After Reykjavik and our roundtrip around the inland area near it, my friend and I picked up a hire car and headed east, tracking counter-clockwise along the island's ring-road towards Vik and the Jökulsárlón icebergs.
First stop was a random place I spotted from Google Earth, a crater believed to be left after the magma chamber of the volcano there collapsed. The earth and rocks are a rich red and green vegetation is slowly covering the slopes. You can just walk around the rim and then track down the side – I love the way that in Iceland all the interesting stuff is just sitting around free to walk up to, in national parks!
You can see the size of the crater if you look up to the top of the second photo – there's a couple of people walking along the crater rim.
That ð is a ‘th’ noise, so it's said like “Kerith”.
As you drive around on the flat you see a number of waterfalls coming over the edge of the more inland cliffs which you circle around. At the Seljalands waterfall you can walk not only up to the waterfall but around and behind it too, in the cavity under the overhanging rock. It sounds like a small freight train is rumbling overhead and you get wet!
After staying the night in Vik í Myrdal we continued our way around the ring-road. Vik is on the coast – the ring-road touches the edge here for the first time since Reykjavik – but the road again points inland, cutting across the low-lying part around the south-eastern coast.
Parts were the deep green of vegetation, parts were the dull yellow-green of the first mossy foliage that takes root on relatively new lava, but large parts of the area were completely desolate, ash-grey fields as far as the eye could see.
How much of that was due to the recent Eyjafjallajökull eruption and how much was always like that I couldn't tell. They did say that the nearby Vik was about the only township affected by the eruption, receiving quite a drift of ash. And there were workers efficiently rebuilding the parts of the ring-road in the area washed out by rivers that flooded after the glacier melt from the eruption – but then that sort of thing is pretty common in Iceland anyway as the seasonal flows vary so much.
It wasn't long before we had our first sight of the glacier cascades. Seen on a map Iceland has a number of separate glaciers, ranging from the relatively small Eyjafjallajökull under which the recent eruption took place, through to the giant Vatnajökull we were headed towards, which alone covers 8% of the whole of Iceland.
But when you are driving around rather than in a plane you will see a number of apparent glaciers come down the cliffs, carving themselves valleys; many of these will be icefalls or outlets of the same glacier. In our case I think they were all fingers of Vatnajökull.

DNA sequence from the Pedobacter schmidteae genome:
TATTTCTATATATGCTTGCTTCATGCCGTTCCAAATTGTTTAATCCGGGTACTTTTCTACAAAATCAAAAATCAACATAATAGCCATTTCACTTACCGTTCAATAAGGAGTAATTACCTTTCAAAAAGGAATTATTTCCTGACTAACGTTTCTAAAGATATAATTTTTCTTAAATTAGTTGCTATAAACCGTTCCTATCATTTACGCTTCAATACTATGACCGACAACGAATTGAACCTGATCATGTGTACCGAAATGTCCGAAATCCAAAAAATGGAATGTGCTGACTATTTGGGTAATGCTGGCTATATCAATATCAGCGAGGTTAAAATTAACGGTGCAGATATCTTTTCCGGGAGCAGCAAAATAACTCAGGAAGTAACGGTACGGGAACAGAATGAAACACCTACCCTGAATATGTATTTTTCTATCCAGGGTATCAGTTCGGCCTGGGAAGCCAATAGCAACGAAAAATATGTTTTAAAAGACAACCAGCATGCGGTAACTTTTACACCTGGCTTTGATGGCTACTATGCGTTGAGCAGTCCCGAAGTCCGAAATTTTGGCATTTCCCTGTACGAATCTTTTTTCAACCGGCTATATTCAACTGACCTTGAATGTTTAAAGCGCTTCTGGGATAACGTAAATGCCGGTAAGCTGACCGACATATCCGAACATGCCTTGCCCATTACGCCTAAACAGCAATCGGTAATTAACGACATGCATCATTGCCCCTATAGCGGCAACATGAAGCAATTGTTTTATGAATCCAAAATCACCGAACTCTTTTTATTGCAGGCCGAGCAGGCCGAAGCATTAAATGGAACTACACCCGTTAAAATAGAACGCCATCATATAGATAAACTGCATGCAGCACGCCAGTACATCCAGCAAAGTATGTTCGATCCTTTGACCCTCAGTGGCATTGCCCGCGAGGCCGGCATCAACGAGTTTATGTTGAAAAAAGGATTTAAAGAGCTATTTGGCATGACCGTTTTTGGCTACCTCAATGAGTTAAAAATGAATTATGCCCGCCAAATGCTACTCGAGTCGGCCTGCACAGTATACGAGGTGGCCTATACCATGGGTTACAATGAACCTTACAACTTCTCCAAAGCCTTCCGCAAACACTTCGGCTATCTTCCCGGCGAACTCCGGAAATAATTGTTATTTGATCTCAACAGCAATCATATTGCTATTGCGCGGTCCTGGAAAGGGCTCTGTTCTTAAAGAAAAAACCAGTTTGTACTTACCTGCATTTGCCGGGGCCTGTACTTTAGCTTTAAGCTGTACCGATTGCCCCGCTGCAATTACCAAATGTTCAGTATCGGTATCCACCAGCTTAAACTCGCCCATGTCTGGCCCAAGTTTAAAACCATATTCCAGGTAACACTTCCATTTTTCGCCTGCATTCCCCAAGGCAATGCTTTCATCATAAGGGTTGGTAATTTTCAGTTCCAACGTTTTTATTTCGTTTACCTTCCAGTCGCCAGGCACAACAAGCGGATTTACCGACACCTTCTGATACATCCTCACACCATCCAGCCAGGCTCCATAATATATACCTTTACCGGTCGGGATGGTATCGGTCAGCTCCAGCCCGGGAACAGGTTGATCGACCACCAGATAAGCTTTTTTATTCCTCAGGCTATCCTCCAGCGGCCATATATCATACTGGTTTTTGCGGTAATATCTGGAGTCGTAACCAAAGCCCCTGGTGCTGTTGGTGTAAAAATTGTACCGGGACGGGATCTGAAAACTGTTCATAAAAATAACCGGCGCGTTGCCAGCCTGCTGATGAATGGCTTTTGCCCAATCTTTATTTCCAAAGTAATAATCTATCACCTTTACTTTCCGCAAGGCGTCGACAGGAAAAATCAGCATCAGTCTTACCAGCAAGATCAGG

Incidentally that has two volcanos under it – in the same chain as the one that erupted recently, and it's thought they could well go off at some time too, which could make a big mess.
Icebergs calve off the end of the glacier and float down the lagoon towards the sea. As always, only around 10% of the iceberg is visible abovewater; the lagoon is therefore much deeper than it might appear, in fact it's the second-deepest lake in Iceland (over 200m at the deepest point).
The lake is growing as the glacier retreats (relatively rapidly in current years). It's partly salty, as when the tide is high it's enough to reverse the flow at the end of the lagoon.
In addition to small spots such as Top Gear's 4wd vs. jet-powered Kayak race, it's been used for a number of films, most notably the Aston Martin vs. Jaguar car chase scene in Die Another Die:
For that one they froze the surface of the lake – to make that happen the outlet to the sea was blocked off so that the salt water would stop flowing in; the freshwater from the glacier could then dilute the salt to the point where the water froze in the cold. Interesting bit of small-scale geoengineering.
Sadly most of us don't have an Aston Martin Vanquish and a Jaguar XKR (nor more sadly Halle Berry and Rosamund Pike), but we can at least go for a boat trip on the lake. They have a dude in a zodiac zip around and “sheppard” the mostly-submerged bergs out of the way so there's a channel that the amphibious tourist boats (Vietnam-era American-made LARC-5s) can use.
It was actually really disappointing when we first got there as the whole area was blanketed in thick, low fog, giving very little view to the glaciers on the lagoon. Luckily we stuck around because an hour or so later the day finally warmed up enough to boil the vapour off and suddenly we had an amazing view of the icebergs strewn across the lagoon.
Most are white, some are a serene light blue, some have a gray coating on one side (they tip over sometimes) – not due to the eruption, they just get dirty like that as the ground gets ground up by the glacier – and came in all shapes and sizes, pointy, rounded, long, sharp-edged and eroded.
As the fog cleared further we could see in the background the breadth of the glacier outlet feeding the lake – the whole thing really is huge.
The tours are pretty cool – you don't get close enough to reach out to the icebergs, but you do go for a good circuit around seeing a variety of them, get a talk from the person about the glacier and lagoon, and Iceland ice more generally, and the dude in the zodiac pops over and delivers some iceberg for you to try (nice pure water taste).
I'm really glad we took the time to travel out from Reykjavik around to Jökulsárlón, even though we didn't have a week to do the rest of the loop around Iceland – going and boating on a lake full of icebergs was something unique and definitely a highlight of the trip.
Even if you aren't keen on the boat trip I fully recommend visiting – once the haze ascended the views from the shore were beautiful!
We headed back towards Vik where I had time for a bit of an unplanned adventure.